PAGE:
Operation Double Helix was a joint effort between HHS, OIG and the FBI that charged 10 defendants, including nine doctors, with fraudulently billing Medicare over $2.1 billion for genetic cancer testing. The labs that tested the swabs paid illegal kickbacks to providers for the referral of Medicare beneficiaries. The providers who did so colluded with these fraudulent telemedicine companies and the tests were not medically necessary. The telemedicine company preyed on vulnerable beneficiaries who did not receive information from the tests that did not provide any medical insights.

Red Flags and Warning Signs

All Medicare fraud schemes have similar warning signs. By becoming more aware of what common Medicare fraud red flags look like, you can keep yourself safe and report suspicious activities so others aren’t harmed by Medicare fraud schemes. 

  • Requests for personal information: Only your doctors, insurance company and other Medicare-affiliated entities like State Health Insurance Assistance Programs should have your Medicare Number or Social Security Number on file. Anyone else who solicits this information or your medical records should be treated suspiciously.
  • Being asked for your Medicare card or ID number: Your Medicare ID number is highly sensitive information that needs to be safeguarded. Medicare cards need to be treated like credit cards and if you suspect yours is compromised, you may need to request a new card.
  • Bills for services, supplies or drugs you did not receive: Also known as “phantom billing,” this form of fraud occurs when your explanation of benefits (EOB) shows that Medicare was billed for services, supplies or drugs that you never received, or Medicare was billed for an amount significantly higher than what you received. While providers may make honest mistakes, unexplained bills are a cause for suspicion.
  • Unsolicited phone calls or other contact: Medicare does not make unsolicited calls, so if you receive a call from someone claiming to be from the government, the caller may have fraudulent motives. Unless you were specifically in touch with Medicare, Medicare Advantage or a healthcare provider, unsolicited phone calls regarding your care and coverage are likely a sign of Medicare fraud. Do not give any information to people you were not specifically in touch with. 
  • “Free gift” offers: Do not accept offers of free gifts in exchange for medical care or devices. The gifts are usually not given, and if they are, Medicare may be fraudulently billed for them.
  • You received something very different from what you expected: This often occurs with prescription drug fraud (e.g., being prescribed a generic medication but receiving an expensive compound drug or brand-name instead). Prescription drug fraud can be extremely lucrative, providing the pharmacy with ways to bill Medicare for unneeded services, unnecessary drug refills and increased quantities.

Protecting Yourself From Medicare Fraud

Once you’ve become familiar with Medicare fraud red flags, protecting yourself is your top priority.

Never give out your Medicare number to anyone who isn’t your healthcare provider, Medicare Advantage plan or other healthcare entity. Vendors do not need this number from you, and if they solicit it and other personal information, they are likely committing Medicare fraud.

Stay informed about Medicare guidelines and listen to what they have to say about recent scams. Medicare fraud schemes evolve rapidly, and the guidelines can tell you what to look out for and how to keep your personal information safe.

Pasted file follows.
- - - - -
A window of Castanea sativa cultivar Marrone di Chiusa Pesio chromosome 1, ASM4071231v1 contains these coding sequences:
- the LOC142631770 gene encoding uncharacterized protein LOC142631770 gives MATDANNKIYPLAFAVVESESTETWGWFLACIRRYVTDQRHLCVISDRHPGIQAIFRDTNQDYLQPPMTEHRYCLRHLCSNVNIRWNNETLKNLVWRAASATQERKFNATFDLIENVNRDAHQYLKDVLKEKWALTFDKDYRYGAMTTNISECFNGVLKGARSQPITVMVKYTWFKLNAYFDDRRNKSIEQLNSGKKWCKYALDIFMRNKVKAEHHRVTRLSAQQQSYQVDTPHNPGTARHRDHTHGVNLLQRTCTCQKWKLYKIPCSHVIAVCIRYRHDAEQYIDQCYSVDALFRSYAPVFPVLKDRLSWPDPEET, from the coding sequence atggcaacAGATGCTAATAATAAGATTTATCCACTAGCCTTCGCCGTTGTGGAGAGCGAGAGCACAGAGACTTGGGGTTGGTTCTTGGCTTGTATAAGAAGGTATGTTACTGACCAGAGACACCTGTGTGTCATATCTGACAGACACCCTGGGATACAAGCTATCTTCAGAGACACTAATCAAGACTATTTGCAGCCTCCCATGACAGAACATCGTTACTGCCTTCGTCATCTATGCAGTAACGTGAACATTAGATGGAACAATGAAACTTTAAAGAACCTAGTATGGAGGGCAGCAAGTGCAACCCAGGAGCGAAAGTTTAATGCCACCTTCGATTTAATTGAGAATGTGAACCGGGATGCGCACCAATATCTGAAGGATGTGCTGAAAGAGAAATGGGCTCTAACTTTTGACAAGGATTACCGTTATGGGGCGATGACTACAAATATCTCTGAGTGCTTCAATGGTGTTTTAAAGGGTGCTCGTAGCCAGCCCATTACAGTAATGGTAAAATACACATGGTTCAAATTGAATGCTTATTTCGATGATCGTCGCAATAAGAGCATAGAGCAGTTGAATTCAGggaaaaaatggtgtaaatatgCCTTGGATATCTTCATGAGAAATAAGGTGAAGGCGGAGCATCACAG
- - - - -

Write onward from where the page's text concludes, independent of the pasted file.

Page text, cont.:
It’s also a good idea to regularly review your EOBs and Medicare Summary Notice, which is mailed to you on a quarterly basis regarding services and medical supplies received under Medicare Parts A and B. Keep copies of these documents where you can easily find and reference them in case you find anything suspicious. The more documentation you have, the easier it is to prove if fraud occurred.

Reporting Medicare Fraud

While Medicare fraud and abuse is an ongoing concern, there are several resources for Medicare fraud defense.

First, you need to rule out whether suspicious bills were an error or intentional fraud. Review your EOB and Medicare Summary Notice then contact your providers and health plan for an explanation of unusual charges or incidents (such as not receiving DME or receiving something considerably different than what your doctor prescribed).

If the matter is not resolved after contacting them, your local Senior Medicare Patrol (SMP) may be able to determine if Medicare fraud occurred and refer your case to the appropriate entity that can intervene. 

If you suspect or experience provider fraud under Original Medicare, you can call 1.800.MEDICARE (1.800.633.4227) or you can submit an online complaint to the HHS Office of the Inspector General. If you need to report a tip on a classified matter to HHS-OIG, call 1.800.447.8477.

If you suspect or experience provider fraud with a Medicare Advantage plan, you can also call 1.800.MEDICARE or the Investigations Medicare Drug Integrity Contractor at 1.877.7SAFERX (1.877.772.3379).

Other organizations that may be able to help include:

Spreading Awareness

Sharing information about the widespread impact of Medicare fraud can encourage your friends, family and community to be proactive in protecting one another. Community engagement on this issue can prevent innocent people from receiving poor medical care or having their money and identities stolen.

Medicare fraud disrupts our health and wellbeing, our finances, and trust in the medical system. By becoming aware of common Medicare fraud schemes like DME fraud and phantom billing, you will know which red flags to watch out for and can share them with your community to keep each other safe. Read more of the Baylor Scott & White Health Plan blog to stay informed on Medicare issues and join the fight against Medicare fraud.